Would you believe that the list of the “12 Windows 8 Starter Tips and Tweaks” from Maximum PC includes, wait for it, bringing back the start button?
“If you want to bypass the Windows 8 Start Screen, remove your ability to accidentally pull up its sidebars, and restore your Windows Start Button to a place of prominence in the corner of Windows 8’s Desktop Mode, there’s one free app that can perform all this magic: Classic Shell. Give it an install, and you’ll find a wealth of easy-to-manage options for removing some of Windows 8’s more controversial user interface elements.” David Murphy for Maximum PC
Users are always right
Right now Windows 8 has just been released, so the people who are installing it are the most prepared (and excited) to test whatever the newest latest thing is. If these power users are already looking to bring back the comfort zone of a start button, when getting rid of the start bar is the essence of moving toward surface and the windows 8 interface, it’s a sign that moving a less technology-savvy user base over to this new style of user interface is going to present essential training challenges. At the end of the day, technology exists to enable ‘users’, which means that the user is always right. The movement of touch and intuitive UI into the business world has been on its way for a while, but Windows 8 is putting more pressure on user interface experts than ever.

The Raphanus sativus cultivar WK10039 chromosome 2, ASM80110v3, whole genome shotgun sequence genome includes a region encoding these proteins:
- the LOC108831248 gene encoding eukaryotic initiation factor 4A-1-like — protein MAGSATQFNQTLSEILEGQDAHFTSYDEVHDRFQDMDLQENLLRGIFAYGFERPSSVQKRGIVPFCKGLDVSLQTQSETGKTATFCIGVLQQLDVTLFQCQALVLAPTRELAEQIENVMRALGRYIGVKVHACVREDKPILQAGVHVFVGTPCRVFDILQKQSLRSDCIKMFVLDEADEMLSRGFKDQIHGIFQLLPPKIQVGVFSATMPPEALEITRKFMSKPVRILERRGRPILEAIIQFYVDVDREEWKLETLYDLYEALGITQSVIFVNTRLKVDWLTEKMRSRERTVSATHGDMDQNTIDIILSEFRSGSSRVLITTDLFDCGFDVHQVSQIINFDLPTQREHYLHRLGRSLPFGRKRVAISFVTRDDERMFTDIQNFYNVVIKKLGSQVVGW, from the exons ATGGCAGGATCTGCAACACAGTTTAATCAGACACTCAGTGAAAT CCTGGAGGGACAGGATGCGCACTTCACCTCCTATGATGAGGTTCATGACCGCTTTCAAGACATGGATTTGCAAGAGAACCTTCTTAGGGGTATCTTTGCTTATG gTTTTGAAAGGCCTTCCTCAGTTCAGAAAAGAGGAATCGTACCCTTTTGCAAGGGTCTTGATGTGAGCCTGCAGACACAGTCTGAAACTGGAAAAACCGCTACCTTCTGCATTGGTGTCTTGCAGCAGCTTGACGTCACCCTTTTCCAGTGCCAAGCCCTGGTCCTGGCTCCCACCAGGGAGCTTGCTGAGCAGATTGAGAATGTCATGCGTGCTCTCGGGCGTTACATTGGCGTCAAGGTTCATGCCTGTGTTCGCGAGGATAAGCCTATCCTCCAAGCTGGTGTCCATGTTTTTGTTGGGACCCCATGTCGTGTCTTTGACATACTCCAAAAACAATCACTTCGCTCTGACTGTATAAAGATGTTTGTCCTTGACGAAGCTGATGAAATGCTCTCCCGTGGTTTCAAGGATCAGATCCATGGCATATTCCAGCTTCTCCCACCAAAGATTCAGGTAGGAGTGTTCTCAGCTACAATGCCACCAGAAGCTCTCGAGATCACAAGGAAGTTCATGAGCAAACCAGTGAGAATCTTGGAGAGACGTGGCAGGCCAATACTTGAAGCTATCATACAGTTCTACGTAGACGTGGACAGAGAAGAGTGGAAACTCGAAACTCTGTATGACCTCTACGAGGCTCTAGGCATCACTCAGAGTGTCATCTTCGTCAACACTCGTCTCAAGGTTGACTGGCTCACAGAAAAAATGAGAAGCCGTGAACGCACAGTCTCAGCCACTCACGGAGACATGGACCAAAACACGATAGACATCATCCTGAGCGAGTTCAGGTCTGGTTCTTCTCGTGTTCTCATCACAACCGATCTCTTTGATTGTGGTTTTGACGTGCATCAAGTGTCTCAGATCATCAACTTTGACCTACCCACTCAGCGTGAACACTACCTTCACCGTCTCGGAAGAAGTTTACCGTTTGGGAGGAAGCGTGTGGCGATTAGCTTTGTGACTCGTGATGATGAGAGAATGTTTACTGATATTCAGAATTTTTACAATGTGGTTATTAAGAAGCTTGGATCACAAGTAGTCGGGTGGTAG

So how do we bring business applications up to new user interface standards that without losing our user base? Or, to rephrase that question more accurately for this situation, when do we modernize?
What businesses looking to upgrade should think about from our senior software architects:
- Windows 8 Tips and Tricks
- Where Does Windows 8 Fit In The Business World?
- Windows 8 Versus Traditional Mobile Apps
Some common modernization pitfalls:
What Microsoft is doing to train users: